US consumers remain pessimistic about future of gold
The precious metal declined on Tuesday as markets were spooked by the short-term surge in the US dollar, sending the whole commodity complex lower. The Conference Board’s consumer confidence index dropped to its lowest level since June as consumers’ views of the future and the present diverged, with the latter being somewhat more optimistic.
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Consumer confidence index fell to 101.3 from 104.0 in March (updated from 104.2). Furthermore, the current situation index rose slightly to 151.1 from 148.9, while the consumer expectation index fell sharply, from 74.9 to 68.1.
The Expectations Index has been below 80, which is often linked with a recession occurring within the following 12 months, every month except for December 2022. Meanwhile, consumers’ 12-month inflation forecasts haven’t moved much from March to April, staying at 6.2%. While this is lower than the 7.9% peak seen last year, it is still an elevated rate.
Markets expect rate cuts, Fed rate hikes
Even though the Fed is widely expected to raise rates by another 25 basis points at its meeting next week, Fed Fund futures prices indicate that markets are pricing in a probability of over 60% for a halt in rate rises around the middle of the year.
However, there has been no signal from the central bank that it plans to moderate its hawkish approach in the coming months. The dollar rose as metal prices fell as a result of recent comments from many Fed officials signalling that they want to raise interest rates more to combat persistent inflation.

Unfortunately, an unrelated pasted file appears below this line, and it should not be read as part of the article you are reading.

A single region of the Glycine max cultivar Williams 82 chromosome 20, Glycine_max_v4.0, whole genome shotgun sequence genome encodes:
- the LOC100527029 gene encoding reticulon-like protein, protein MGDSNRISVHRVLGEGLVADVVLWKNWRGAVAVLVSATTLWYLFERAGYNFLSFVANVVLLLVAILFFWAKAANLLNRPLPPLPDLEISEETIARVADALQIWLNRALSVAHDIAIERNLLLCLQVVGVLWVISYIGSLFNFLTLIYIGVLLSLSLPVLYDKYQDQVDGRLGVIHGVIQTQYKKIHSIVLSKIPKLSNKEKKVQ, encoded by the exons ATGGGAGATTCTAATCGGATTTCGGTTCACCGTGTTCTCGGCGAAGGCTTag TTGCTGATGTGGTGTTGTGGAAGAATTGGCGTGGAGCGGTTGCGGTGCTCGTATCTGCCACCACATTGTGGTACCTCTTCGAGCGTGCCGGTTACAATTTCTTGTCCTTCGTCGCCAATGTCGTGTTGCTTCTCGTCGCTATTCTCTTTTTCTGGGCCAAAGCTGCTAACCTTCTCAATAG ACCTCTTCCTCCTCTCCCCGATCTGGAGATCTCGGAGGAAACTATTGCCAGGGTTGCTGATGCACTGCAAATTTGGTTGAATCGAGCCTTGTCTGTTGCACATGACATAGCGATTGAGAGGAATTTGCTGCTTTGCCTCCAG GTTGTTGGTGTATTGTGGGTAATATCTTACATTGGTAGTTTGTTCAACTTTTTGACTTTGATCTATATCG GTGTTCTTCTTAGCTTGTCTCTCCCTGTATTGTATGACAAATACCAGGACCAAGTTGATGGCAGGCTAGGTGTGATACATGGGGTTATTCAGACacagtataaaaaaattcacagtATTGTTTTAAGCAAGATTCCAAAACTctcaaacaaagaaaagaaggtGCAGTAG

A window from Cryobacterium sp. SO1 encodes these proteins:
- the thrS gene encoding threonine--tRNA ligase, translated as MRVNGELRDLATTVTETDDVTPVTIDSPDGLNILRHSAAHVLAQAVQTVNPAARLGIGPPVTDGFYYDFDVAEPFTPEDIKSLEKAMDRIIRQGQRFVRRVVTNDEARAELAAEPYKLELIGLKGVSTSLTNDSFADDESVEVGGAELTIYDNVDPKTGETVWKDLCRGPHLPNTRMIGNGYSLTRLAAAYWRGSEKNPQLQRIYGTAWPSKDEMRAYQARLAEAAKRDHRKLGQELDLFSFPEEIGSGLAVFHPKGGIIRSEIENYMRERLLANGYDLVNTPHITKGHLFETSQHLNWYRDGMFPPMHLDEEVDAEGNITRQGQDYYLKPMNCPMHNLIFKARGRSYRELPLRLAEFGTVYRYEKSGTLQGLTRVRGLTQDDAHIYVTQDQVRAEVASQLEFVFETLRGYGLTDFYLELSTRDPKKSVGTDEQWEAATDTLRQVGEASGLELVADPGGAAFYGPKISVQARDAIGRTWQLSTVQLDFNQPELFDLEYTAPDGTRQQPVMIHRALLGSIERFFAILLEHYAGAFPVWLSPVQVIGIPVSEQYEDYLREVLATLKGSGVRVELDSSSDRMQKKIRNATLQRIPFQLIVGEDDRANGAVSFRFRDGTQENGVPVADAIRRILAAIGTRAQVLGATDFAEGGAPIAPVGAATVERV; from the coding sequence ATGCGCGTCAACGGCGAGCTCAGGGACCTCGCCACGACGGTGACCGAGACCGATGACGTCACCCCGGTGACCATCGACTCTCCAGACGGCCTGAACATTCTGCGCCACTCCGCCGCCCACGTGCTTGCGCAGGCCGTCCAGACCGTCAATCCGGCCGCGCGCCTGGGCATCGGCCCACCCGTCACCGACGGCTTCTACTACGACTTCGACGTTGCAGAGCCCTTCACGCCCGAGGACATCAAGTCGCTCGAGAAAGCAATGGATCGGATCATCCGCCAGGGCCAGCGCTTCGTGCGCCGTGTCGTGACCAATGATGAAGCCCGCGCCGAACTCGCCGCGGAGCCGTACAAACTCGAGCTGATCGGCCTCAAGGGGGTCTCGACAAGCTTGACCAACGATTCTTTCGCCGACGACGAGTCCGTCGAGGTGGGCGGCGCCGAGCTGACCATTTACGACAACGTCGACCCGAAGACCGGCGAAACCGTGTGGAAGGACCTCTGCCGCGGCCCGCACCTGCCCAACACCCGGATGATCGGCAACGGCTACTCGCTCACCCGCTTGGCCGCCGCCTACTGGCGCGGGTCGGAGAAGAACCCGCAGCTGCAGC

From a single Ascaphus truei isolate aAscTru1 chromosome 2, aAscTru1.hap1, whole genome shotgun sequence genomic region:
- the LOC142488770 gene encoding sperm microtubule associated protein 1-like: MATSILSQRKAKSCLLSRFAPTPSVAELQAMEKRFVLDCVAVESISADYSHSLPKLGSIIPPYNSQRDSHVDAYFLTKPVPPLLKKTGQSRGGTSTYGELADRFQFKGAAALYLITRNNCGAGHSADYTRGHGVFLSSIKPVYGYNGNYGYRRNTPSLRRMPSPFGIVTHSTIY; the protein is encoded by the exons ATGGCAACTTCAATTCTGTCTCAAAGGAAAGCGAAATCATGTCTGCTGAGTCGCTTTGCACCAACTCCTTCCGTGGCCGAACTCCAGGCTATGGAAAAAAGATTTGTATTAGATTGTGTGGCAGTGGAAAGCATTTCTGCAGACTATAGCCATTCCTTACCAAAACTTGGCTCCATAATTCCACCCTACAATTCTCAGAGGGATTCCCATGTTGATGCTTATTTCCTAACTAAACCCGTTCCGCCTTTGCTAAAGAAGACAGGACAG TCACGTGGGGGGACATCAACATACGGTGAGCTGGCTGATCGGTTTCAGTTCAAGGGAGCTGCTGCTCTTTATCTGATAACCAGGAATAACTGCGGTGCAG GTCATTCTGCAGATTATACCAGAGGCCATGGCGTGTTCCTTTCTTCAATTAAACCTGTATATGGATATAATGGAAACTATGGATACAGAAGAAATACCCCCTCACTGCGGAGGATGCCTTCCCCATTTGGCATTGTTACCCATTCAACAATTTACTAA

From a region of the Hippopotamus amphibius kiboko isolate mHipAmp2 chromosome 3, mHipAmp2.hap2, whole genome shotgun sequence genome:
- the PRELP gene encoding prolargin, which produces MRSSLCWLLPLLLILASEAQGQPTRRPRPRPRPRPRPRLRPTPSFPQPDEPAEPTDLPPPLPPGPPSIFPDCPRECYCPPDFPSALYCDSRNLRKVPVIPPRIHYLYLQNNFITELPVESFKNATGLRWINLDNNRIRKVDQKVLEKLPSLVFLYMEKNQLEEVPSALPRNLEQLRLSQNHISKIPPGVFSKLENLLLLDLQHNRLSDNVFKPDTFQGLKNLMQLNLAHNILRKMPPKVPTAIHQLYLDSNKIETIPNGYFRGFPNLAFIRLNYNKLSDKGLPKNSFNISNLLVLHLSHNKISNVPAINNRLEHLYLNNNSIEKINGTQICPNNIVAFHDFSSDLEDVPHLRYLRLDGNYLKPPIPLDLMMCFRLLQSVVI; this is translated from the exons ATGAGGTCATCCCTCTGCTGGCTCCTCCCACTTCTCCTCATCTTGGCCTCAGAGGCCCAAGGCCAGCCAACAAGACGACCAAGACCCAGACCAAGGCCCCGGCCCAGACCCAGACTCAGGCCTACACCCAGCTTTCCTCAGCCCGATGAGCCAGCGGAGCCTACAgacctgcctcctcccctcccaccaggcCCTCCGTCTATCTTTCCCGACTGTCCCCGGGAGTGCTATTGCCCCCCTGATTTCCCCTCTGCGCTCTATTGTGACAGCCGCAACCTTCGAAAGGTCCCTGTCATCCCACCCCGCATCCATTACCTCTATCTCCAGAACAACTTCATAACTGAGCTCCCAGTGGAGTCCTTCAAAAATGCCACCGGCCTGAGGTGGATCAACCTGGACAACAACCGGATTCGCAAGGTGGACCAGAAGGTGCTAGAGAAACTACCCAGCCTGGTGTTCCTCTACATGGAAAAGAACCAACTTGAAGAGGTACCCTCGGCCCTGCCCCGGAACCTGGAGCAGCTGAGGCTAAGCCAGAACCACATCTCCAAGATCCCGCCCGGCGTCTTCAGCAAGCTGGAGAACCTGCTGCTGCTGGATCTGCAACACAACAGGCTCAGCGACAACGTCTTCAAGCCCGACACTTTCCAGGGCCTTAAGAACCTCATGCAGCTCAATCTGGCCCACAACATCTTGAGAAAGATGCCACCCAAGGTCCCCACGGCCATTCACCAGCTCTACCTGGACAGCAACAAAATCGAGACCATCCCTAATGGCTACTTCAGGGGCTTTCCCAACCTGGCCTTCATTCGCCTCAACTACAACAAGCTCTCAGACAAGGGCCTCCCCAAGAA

“Gold’s bullish outlook is based on the amount of risk that is on the table: earnings risk, slower lending, financial stability concerns, and sticky inflation,” said Ed Moya, an analyst at online trading platform OANDA.
CME Group’s early data shows that on Monday, open interest in gold futures markets increased by roughly 1,300 contracts, reversing some of the previous day’s decline. Instead, trading volume fell for the third trading day in a row, this time by about 19,500 contracts.
Russia selling gold reserves
According to fresh IMF data cited by the World Gold Council, Russia‘s central bank dumped 3.1 tons of gold into the market in March. Russia did this just as the precious metal began a significant surge.
The Central Bank of Russia reduced its official gold reserves by 3.1 tons in March. Moreover, it has now published its monthly gold holdings back to February 2022, according to the WGC’s senior analyst Krishan Gopaul. The newest numbers show that Russia’s gold reserves have grown by 28 tons.
The fight for $2,000 on gold continues
Gold bullion prices are still higher above the key resistance level of recent highs at $1,940. A significant correction may begin if the price slips below that level, and the resulting drop beyond $1,880 is possible.
On the upside, the resistance is near $2,000, followed by the current cycle peak at $2,040. The bulls are certainly hoping for this level to be broken, as many are probably still holding positions after the recent surge.
Even though the pattern seems like it is going sideways for a few days, a downward cycle is forming. The price is still far away from the 200-day average for now.
Gold 1D chart, source: tradingview.com